Education Minister Chris Hipkins says NorthTec has "a lot" to gain from the polytechnic reform proposals.

The minister was at NorthTec's Whangārei campus on Wednesday meeting with the NorthTec council and senior management team, and chatting to students studying cookery and hospitality.

The visit comes after he recently released plans proposing major changes to vocational education in New Zealand.

Hipkins told the Advocate he was not going to close down any polytechnic, instead the goal was to expand them.

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"NorthTec, I think, has a lot to gain from these proposals and that's why I think the council and management have been so warm towards them. There's real opportunities for NorthTec to grow and expand in the future."

Included in the vocational education proposals is the establishment of the NZ Institute of Skills and Technology.

This would take over programme design and administration for all campuses of what are now 16 separate polytechnics, including NorthTec, and take over enrolling and managing apprentices and industry trainees from what are now 11 industry training organisations (ITOs).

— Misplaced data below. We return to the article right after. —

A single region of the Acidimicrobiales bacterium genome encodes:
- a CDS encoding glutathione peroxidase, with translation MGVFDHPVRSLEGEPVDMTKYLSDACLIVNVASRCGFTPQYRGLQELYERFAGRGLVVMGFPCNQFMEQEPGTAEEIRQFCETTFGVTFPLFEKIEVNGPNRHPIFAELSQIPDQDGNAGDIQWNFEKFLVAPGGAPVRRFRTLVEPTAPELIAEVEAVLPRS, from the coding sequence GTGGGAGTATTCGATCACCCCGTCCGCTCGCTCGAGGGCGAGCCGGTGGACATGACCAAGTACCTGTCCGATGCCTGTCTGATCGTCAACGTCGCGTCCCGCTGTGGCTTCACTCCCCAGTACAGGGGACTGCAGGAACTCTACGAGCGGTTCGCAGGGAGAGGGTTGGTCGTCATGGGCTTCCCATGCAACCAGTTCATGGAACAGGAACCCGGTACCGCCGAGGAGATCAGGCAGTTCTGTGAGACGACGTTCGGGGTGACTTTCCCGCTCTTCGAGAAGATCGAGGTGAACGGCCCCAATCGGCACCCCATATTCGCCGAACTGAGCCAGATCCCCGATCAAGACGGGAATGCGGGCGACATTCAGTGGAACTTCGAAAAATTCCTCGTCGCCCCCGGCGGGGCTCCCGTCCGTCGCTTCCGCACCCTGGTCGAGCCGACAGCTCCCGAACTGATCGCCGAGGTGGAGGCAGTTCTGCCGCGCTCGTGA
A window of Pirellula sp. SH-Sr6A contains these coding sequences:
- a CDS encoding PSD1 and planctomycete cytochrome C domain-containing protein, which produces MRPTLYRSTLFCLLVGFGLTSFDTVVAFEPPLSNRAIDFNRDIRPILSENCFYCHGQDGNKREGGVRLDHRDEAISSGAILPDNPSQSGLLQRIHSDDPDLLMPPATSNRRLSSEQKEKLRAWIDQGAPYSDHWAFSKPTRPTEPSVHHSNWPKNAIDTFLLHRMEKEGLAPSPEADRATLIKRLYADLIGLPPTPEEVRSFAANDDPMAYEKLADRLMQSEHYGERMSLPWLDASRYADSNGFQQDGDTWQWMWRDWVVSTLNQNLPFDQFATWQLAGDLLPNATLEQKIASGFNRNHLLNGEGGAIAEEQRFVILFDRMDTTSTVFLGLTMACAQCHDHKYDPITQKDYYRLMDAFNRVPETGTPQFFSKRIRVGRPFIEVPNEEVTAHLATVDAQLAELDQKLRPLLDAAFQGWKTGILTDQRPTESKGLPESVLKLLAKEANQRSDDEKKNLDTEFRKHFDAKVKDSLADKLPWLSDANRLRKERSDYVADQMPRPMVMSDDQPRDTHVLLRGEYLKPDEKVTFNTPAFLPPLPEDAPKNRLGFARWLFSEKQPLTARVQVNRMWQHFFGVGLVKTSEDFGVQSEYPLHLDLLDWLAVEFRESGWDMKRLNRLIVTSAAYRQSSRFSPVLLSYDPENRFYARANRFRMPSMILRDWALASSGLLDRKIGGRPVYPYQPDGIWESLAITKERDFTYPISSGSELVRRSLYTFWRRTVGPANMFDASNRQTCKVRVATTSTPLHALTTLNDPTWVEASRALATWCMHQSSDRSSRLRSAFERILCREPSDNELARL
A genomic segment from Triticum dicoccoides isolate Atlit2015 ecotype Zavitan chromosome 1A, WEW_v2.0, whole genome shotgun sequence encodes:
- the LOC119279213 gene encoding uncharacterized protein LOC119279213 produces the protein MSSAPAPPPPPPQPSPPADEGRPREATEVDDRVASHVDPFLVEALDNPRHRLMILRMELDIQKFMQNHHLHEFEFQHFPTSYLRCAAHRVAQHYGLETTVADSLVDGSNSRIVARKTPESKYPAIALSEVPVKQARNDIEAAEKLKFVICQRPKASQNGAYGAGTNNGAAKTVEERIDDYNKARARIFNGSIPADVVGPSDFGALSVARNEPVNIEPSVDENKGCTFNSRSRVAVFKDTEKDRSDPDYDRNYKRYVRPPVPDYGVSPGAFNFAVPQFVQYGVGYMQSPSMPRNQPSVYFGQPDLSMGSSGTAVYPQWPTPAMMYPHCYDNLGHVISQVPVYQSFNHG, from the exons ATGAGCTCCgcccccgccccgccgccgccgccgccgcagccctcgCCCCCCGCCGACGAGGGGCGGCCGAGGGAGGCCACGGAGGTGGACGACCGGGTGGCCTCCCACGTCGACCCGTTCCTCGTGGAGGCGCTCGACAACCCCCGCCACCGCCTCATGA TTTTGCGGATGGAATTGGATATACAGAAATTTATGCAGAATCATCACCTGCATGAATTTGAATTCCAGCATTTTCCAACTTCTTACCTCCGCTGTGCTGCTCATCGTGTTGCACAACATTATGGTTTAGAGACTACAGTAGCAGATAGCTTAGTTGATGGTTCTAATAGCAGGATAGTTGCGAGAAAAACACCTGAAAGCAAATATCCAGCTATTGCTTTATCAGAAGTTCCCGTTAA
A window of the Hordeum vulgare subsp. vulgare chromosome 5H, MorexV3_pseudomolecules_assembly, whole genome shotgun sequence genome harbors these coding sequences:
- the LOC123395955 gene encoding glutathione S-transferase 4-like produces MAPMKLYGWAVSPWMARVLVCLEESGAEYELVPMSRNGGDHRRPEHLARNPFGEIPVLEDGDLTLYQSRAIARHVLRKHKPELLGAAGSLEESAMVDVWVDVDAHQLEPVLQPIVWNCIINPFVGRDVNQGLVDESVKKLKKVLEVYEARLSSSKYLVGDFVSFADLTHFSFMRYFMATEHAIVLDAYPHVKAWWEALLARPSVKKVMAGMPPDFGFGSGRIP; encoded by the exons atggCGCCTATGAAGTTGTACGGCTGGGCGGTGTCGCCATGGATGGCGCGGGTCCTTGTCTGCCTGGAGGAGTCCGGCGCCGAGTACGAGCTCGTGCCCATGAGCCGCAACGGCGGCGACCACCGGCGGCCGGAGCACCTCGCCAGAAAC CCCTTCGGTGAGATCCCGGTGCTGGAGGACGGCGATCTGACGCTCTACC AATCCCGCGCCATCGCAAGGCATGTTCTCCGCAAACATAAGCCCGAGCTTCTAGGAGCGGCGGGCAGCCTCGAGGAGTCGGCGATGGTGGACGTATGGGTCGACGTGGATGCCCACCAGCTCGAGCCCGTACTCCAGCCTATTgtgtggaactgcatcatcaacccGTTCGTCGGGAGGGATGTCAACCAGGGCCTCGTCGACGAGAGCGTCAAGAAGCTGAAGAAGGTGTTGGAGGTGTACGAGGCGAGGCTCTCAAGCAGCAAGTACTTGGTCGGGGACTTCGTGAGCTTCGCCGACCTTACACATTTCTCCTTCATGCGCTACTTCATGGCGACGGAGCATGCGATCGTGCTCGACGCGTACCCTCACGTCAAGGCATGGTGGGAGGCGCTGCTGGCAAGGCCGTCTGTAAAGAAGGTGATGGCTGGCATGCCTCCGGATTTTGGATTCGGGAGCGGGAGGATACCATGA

It also proposed to form regional leadership groups to ensure there is strong regional influence.

NorthTec acting chief executive Wayne Jackson and Ngati Hine leader Pita Tipene have both raised concerns around whether those regional leadership groups would be strong enough.

But Hipkins said they would be refining the "whole proposal as we go along".

"The whole issue around how do we ensure there is a good degree of regionalism in the system, and that regional communities are better connected to their local vocational education provider - that's one of the most important questions in this whole process."

Hipkins said he visited the majority of polytechnics during the first round of consultation last year, but NorthTec missed out so he was keen to get there this year.

He said during his visit he received lots of questions and feedback about what the government needed to do to make the reform successful.

"There was some questions around how do we engage with Māori through this process?

"How do we ensure there is a strong degree of Māori empowerment and iwi empowerment as we design the new system?

"We talked about regionalism and how the new system could align with the Regional Development Plan and the Te Tai Tokerau Investment Plan, so I think that it was all very constructive."

Public consultation on the reform is open until March 27. Visit conversation.education.govt.nz/conversations/reform-of-vocational-education/have-your-say to find out how you can have your say.